I love thermoses and carafes — vacuum flasks as they’re technically known. Maybe it hearkens back to my Snoopy thermos in first grade, filled with perfectly piping hot tomato soup for lunch, or to my first date with my now husband, who poured me a sip of syrupy espresso from his trusty Nissan stainless thermos (still in action to this day). But now, I find myself snatching vintage thermoses up on every thrifting trip I’ve been on of late. I’m pretty choosy about which ones I buy, so I’m careful to inspect them for (1) gross odors (2) shattered or cracked glass liners (yes many of the vintage varieties were glass, which makes them fragile) and (3) the condition of the seals. Most of what I’ve bought has been pristine — hardly, if ever used — which helps seal the deal. If you’re willing to risk it, eBay is a treasure trove of vintage vacuum flasks: this beauty is $9.99, BIN (with returns accepted).
My favorite? That heavy, unbreakable stainless Uno-Vac in the back. That bad boy has seen some life — and is still, amazingly, spotless and funk-free inside. Later this week, Ol’ Ironsides (as I’ve dubbed it) will be filled with 24 oz. of something delicious (which, depending on the weather, will be either hot or cold) and brought along on our hike into the forest as part of our five year wedding anniversary celebration! — Megan B.
Growing up, our house didn’t have a bar per se, more of a shelf in the entryway closet with booze of unknown antiquity and a handful of bottles of homemade Kahlua (that I occasionally snuck from… shhh! don’t tell mom). As an adult, I’ve grown to appreciate the art of a well-made cocktail — specifically, the Negroni. I’ve taken such a liking to them, I decided to bite the bullet and stock my home bar with the components. Dry Fly Gin, Campari, and sweet vermouth are now proudly on display, along with my assortment of Fee Brothers Bitters and a couple of vintage cocktail shakers. I’m sure I’ll add more to it eventually, but for now, it’s all I need. Those bottles and shakers all arranged make me feel so fancy and grown up. How about you? Is your home bar spartan, like mine, or does it look more like the (impressive) photo above? — Megan B.
photo courtesy of flickr user Rennett Stowe
When my mother-in-law started collecting toothpick holders several years ago, I have to admit, I didnâ€™t really get it. Then I bought her a collectorâ€™s guide and my jaw about hit the floor when I saw all the different holders. Literally thousands â€” and that’s just pressed glass. There’s also toothpick holders made of metal (silver, pewter) and porcelain.
Although toothpick holders are no longer considered part of a well-set table, they come in handy for other uses. Filling out the front of a bookshelf, holding a miniature bouquet or keeping your rings safe, to name a few.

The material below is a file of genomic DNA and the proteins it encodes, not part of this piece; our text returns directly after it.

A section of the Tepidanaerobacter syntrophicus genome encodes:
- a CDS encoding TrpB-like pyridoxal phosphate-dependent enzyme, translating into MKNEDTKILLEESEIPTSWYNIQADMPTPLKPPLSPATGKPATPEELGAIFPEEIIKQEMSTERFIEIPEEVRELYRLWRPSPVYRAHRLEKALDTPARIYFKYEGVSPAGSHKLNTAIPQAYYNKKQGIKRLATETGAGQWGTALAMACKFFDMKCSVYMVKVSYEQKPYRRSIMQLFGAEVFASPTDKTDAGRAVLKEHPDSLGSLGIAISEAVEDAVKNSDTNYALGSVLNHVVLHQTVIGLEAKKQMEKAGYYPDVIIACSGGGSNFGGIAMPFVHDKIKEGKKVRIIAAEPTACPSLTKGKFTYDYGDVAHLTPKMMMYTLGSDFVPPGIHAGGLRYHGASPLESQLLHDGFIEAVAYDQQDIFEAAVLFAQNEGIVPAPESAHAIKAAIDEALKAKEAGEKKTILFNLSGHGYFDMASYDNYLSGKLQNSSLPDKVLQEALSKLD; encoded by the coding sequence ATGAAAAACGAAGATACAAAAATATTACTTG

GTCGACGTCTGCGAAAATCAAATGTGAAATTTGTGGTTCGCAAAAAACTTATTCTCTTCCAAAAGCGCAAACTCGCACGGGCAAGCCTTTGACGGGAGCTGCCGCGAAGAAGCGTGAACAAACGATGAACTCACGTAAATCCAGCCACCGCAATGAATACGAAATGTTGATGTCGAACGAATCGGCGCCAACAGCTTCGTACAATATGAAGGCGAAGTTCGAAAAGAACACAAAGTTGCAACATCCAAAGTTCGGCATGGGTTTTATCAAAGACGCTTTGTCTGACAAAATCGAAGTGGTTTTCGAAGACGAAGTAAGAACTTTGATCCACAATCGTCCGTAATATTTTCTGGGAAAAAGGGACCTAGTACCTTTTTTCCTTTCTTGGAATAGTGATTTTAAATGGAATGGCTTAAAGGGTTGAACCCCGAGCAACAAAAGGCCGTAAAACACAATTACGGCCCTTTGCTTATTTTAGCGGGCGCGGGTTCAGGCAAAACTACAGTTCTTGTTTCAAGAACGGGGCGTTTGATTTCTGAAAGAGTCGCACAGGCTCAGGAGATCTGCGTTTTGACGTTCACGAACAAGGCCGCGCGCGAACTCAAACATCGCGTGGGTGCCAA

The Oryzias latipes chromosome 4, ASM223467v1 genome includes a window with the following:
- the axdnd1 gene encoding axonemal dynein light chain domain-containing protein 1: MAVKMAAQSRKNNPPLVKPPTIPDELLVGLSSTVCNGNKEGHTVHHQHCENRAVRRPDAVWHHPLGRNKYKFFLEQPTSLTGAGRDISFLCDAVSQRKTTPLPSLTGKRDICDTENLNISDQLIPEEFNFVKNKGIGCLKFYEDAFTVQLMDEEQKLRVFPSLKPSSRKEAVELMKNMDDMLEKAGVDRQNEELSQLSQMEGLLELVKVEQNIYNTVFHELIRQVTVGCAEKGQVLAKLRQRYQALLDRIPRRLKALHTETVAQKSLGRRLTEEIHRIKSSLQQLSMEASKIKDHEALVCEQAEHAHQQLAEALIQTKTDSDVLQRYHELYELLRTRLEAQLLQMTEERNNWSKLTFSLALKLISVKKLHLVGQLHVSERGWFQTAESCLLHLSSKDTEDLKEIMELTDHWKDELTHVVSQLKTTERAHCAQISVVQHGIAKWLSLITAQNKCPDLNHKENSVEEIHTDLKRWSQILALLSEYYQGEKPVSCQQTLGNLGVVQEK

Toothpick holders have sold for as much as $10,000 at auction (that’s not a typo). I usually find good ones to gift for well under $20 but have occasionally paid more. With a lot of collectibles, however, there are recent reproductions so if you’re spending a lot, check out some of the collector’s guides first. Theyâ€™ll help you identify the difference between old and new. You can also find information and links on The National Toothpick Society website. â€” Sarah L.
With the Royal Wedding just one week away, we are suddenly feeling our Anglophile tendencies bubbling up to the surface. Ebay is already flooded with souvenirs and memorabilia, but there are also a few hot designer items we have our eyes on now. Our favorite British deco mag, Living Etc has put together a fun auction of unique Royal Wedding Plates by designers like Donna Wilson, Jonathan Adler and Lee Broom, who designed the Pearly Prince & Princess plate shown above. Bidding starts at Â£30 (about $60) and all proceeds go to a charity group, Shelter. Email your bid to email@example.com by midnight on the 29th for a chance to win.
For those who are more committed to the royal theme, check out this adorable Crowns and Coronets wallpaper from Graham & Brown. If plastering your walls isn’t enough fun, it also comes with self adhesive jewels you can add to give your wall some extra sparkle.
Even without plates and wallpaper, you can bet we’ll be up early on the 29th, eating scones and watching in glee as Kate takes her walk down Westminster Abbey’s center aisle. Are you planning to watch?
Just spotted on top of Salvatoreâ€™s fridge â€” the cookie cookie jar. Yes, Iâ€™m that far behind on watching â€œMad Men.â€ But itâ€™s good to see the same cookie jar that I grew up with back on t.v. again. (The first time I saw it on t.v. was circa 1989 on â€œThe Wonder Years.â€) Made by Los Angeles Potteries and sporting a walnut-shaped porcelain handle, the cookies cookie jar dates to 1955. On eBay for $149.99 or make an offer. Smug advertising guy not included. â€” Sarah L.